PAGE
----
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  • The Official New York Knicks Summer League Overreaction Scale

The Official New York Knicks Summer League Overreaction Scale

The Knicks have three players with varying levels of expectations going into the season. How are they responding to those expectations, and are any of our feelings overreactions?

I remember during my first Friday night as a freshman at Fordham University, everyone from my dorm decided to go out and christen our ascension to the ranks of the highly educated with a night on the town. The evening went about as you’d expect for a bunch of kids who didn’t know the meaning of lightweight. Thankfully for our collective stomachs, across the street from our bar of choice was a pizza place that stayed open until sun-up.

To this day, I can still recall my first official bite of drunk food. I turned to my roommate and said, with all the sincerity I could muster, “duuuude, this is greatest pizza place in the world.” I wanted it to remain inside of me forever and ever, so that I could keep that little slice of perfection close to my soul for the rest of eternity.

Apparently some perfection can’t be contained, as it came up about 15 minutes later.

Regardless, my initial reaction was genuine. In my mind, I had experienced gastronomic ecstasy. I was so excited to go back a few days later and enjoy this impeccable high of edible achievements again, but much to my chagrin, the second time around was nothing like the first. It was heavy on the dough, there wasn’t nearly enough sauce, and I’m pretty sure they used Polly-O cheese. I had been the victim of a culinary cocktease.

For fans of the Knicks and the NBA’s other 29 teams alike, seeing players excel in Vegas (or Utah, or California) is like taking that first glorious bite of drunk food. You go into these games already high off of the unknown, the most potent drug available to sports fans. Then, we get to see some of the most talented young players in the world go up against guys who will either be bagging groceries or shopping for them in another country in a few weeks. It’s a dangerous combination, and often times, July greatness never translates to the regular season.

Need proof? Every Knicks fan remembers Anthony Randolph as the tantalizing throw-in to the David Lee sign-and-trade with the Warriors. Randolph had clashed with head coach Don Nelson, but came into his sophomore campaign with as much excitement as any young player in the NBA after lighting up summer league to the tune of 26.8 points, 8.5 rebounds, and three blocks per game, including a 42-point outing that is now the stuff of legend:

Randolph wasn’t without pedigree either, having been drafted 14th overall and averaging 15 points and 10 rebounds during his eight April starts for the Warriors his rookie year. He was supposed to be the next big thing.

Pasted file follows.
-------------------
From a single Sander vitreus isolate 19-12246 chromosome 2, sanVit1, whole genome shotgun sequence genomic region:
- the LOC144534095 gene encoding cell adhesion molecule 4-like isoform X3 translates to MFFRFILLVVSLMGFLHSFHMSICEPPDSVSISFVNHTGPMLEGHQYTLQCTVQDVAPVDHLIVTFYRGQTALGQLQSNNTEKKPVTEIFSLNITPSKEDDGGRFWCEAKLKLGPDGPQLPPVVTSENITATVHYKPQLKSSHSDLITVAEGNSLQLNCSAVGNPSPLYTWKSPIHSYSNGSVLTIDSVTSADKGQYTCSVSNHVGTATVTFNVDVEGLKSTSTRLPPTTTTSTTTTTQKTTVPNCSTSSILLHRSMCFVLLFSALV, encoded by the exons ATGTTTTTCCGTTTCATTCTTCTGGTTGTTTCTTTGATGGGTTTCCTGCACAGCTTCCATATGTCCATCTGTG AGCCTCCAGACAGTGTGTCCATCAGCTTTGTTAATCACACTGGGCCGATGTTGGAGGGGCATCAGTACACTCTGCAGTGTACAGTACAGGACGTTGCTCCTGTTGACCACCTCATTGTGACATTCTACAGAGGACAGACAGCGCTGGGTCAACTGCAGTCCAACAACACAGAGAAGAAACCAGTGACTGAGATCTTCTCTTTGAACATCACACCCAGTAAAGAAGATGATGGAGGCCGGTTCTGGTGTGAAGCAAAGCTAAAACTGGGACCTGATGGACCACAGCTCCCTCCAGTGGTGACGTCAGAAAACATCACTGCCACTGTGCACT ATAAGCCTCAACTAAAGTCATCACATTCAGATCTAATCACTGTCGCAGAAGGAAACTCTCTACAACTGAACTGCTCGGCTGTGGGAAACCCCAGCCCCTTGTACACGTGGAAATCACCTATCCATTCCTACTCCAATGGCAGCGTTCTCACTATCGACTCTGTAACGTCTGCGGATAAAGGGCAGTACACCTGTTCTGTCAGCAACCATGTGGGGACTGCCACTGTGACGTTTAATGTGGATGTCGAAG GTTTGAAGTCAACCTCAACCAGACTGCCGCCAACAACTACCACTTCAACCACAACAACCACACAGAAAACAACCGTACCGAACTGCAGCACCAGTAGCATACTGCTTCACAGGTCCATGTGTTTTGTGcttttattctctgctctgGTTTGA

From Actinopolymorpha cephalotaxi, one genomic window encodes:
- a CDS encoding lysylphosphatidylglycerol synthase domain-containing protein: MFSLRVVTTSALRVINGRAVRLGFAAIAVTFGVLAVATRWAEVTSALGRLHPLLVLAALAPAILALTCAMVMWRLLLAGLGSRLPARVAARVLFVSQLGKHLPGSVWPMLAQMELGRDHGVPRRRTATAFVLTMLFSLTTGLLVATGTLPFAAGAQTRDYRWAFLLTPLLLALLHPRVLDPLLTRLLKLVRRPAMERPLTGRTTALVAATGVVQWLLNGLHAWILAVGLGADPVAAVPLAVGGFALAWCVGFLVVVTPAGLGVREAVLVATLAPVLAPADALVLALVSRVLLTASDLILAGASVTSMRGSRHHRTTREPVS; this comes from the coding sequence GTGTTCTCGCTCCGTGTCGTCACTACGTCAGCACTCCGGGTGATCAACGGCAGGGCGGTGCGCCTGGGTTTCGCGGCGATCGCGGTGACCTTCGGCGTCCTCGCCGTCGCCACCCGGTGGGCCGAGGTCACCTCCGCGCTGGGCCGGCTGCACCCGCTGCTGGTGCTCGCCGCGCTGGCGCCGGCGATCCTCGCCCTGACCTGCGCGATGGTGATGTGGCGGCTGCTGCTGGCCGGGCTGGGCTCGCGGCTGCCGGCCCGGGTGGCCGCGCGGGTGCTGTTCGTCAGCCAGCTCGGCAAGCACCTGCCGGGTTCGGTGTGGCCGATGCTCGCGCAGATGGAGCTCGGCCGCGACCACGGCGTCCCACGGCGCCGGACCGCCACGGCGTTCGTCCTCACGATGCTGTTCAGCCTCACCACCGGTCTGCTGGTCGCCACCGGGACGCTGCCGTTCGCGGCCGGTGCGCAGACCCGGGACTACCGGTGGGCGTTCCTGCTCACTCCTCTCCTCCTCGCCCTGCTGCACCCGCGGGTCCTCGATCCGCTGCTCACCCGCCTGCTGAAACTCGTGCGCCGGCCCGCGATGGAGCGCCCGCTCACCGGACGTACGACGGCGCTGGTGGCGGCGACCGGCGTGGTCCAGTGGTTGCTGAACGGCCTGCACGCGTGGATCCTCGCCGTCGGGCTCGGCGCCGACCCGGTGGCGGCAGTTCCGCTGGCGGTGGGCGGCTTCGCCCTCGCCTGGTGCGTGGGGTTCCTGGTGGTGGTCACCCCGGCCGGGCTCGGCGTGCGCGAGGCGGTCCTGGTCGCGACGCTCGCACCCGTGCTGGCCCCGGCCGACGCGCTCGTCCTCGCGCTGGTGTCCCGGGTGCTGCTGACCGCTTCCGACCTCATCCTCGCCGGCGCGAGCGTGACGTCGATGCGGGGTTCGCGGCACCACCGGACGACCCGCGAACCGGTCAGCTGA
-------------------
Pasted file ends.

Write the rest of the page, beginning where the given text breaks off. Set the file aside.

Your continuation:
He lasted 17 games for the Knicks and was out of the league by 25.

On the other hand, on this very date last year, we all saw Donovan Mitchell light up the Summer Grizzlies to the tune of 37 points. It seemed clear to anyone who watched him that a dozen teams were going to be doing some serious second guessing for passing on a guy who had “it” in spades. Five years earlier, Damian Lillard gave five teams similar agita after he led all scorers in Vegas, averaging 26.5 points per contest. Sometimes, these things do matter.

With that, I present the New York Knicks Summer League Overreaction Scale. We take a look at three young players and the exaggerations that are being tossed around thanks to a few days worth of ultimately meaningless basketball. The players are graded on a scale of 1-10, with a 10 being the feeling I had about the pizza on that fateful Friday night, and a 1 meaning that every word of praise is entirely warranted. Without further adieu, our first summer standout is…

Mitchell Robinson

I’ve been on a running group text with two buddies of mine for the last few years. 90 percent of the discussion is about our lot in life as Knicks fans and the resulting misery that comes with it. Following Robinson’s first summer league game, one of them commented on how good he looked, which prompted me to say that I’m not going to pretend to know what Robinson’s ceiling is. The third guy then chimed in with “Somewhere between Bill Russell and Hasheem Thabeet.”

He’s not wrong.

Guys who can run fast, jump high, and generally do things that normal human beings aren’t supposed to do without the aid of amphetamines or a jet pack generally stand out in summer league. When a seven footer with approximately a 7-foot-4 wingspan does them, people start wetting their pants a little.

With Robinson, none of the abilities he’s showing on the court were ever in doubt, as saliva-inducing as his exploits have been. It’s all the other stuff that caused him to drop to the 36th pick, below several players that could never dream of having his talent. Despite three summer league games filled with mesmerizing moments (especially his blocks on the perimeter, which remind you of a horror movie where the character you thought was dead comes out of nowhere to save the day), those concerns still exist.

Let’s start with the reason we have to throw in the word “approximately” next to his wingspan. It’s because Robinson somewhat inexplicably pulled out of the NBA Draft combine. On the heels of a year spent training in Dallas following his withdrawal from Western Kentucky, it wasn’t a great look.

So far, he’s apparently showed up everywhere he’s supposed to be on time (which is more than at least one other fellow draftee can say), and according to his new head coach, Robinson is a good-hearted kid who has worked hard in practice. It’s a start.